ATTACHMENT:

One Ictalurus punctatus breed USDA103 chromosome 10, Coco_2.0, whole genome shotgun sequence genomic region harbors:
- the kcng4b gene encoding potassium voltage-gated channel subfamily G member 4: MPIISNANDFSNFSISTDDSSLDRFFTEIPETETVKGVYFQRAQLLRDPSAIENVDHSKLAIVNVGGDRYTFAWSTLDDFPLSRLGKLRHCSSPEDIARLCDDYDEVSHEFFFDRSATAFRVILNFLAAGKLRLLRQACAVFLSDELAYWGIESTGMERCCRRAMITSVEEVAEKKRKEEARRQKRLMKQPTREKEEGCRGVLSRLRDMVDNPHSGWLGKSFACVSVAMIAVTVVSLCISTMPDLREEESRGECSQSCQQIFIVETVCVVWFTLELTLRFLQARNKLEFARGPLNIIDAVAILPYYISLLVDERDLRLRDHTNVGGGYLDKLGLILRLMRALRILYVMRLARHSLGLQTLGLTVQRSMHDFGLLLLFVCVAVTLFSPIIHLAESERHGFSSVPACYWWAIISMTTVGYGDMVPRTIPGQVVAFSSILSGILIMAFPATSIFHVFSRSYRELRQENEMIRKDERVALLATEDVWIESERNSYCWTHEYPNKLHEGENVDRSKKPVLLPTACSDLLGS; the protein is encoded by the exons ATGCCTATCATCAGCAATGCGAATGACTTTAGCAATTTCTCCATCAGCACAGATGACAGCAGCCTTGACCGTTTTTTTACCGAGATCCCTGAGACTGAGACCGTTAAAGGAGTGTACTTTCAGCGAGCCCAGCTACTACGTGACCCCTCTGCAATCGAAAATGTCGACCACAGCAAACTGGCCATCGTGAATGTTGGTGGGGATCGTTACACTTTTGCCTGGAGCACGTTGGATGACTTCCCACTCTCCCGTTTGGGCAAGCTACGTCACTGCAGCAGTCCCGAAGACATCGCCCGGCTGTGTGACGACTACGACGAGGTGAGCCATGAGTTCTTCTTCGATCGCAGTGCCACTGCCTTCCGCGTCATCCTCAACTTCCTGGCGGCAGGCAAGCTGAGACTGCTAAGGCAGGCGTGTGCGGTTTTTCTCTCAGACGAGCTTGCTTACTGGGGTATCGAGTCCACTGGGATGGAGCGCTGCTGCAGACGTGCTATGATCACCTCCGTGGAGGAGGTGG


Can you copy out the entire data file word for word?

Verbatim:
One Ictalurus punctatus breed USDA103 chromosome 10, Coco_2.0, whole genome shotgun sequence genomic region harbors:
- the kcng4b gene encoding potassium voltage-gated channel subfamily G member 4: MPIISNANDFSNFSISTDDSSLDRFFTEIPETETVKGVYFQRAQLLRDPSAIENVDHSKLAIVNVGGDRYTFAWSTLDDFPLSRLGKLRHCSSPEDIARLCDDYDEVSHEFFFDRSATAFRVILNFLAAGKLRLLRQACAVFLSDELAYWGIESTGMERCCRRAMITSVEEVAEKKRKEEARRQKRLMKQPTREKEEGCRGVLSRLRDMVDNPHSGWLGKSFACVSVAMIAVTVVSLCISTMPDLREEESRGECSQSCQQIFIVETVCVVWFTLELTLRFLQARNKLEFARGPLNIIDAVAILPYYISLLVDERDLRLRDHTNVGGGYLDKLGLILRLMRALRILYVMRLARHSLGLQTLGLTVQRSMHDFGLLLLFVCVAVTLFSPIIHLAESERHGFSSVPACYWWAIISMTTVGYGDMVPRTIPGQVVAFSSILSGILIMAFPATSIFHVFSRSYRELRQENEMIRKDERVALLATEDVWIESERNSYCWTHEYPNKLHEGENVDRSKKPVLLPTACSDLLGS; the protein is encoded by the exons ATGCCTATCATCAGCAATGCGAATGACTTTAGCAATTTCTCCATCAGCACAGATGACAGCAGCCTTGACCGTTTTTTTACCGAGATCCCTGAGACTGAGACCGTTAAAGGAGTGTACTTTCAGCGAGCCCAGCTACTACGTGACCCCTCTGCAATCGAAAATGTCGACCACAGCAAACTGGCCATCGTGAATGTTGGTGGGGATCGTTACACTTTTGCCTGGAGCACGTTGGATGACTTCCCACTCTCCCGTTTGGGCAAGCTACGTCACTGCAGCAGTCCCGAAGACATCGCCCGGCTGTGTGACGACTACGACGAGGTGAGCCATGAGTTCTTCTTCGATCGCAGTGCCACTGCCTTCCGCGTCATCCTCAACTTCCTGGCGGCAGGCAAGCTGAGACTGCTAAGGCAGGCGTGTGCGGTTTTTCTCTCAGACGAGCTTGCTTACTGGGGTATCGAGTCCACTGGGATGGAGCGCTGCTGCAGACGTGCTATGATCACCTCCGTGGAGGAGGTGG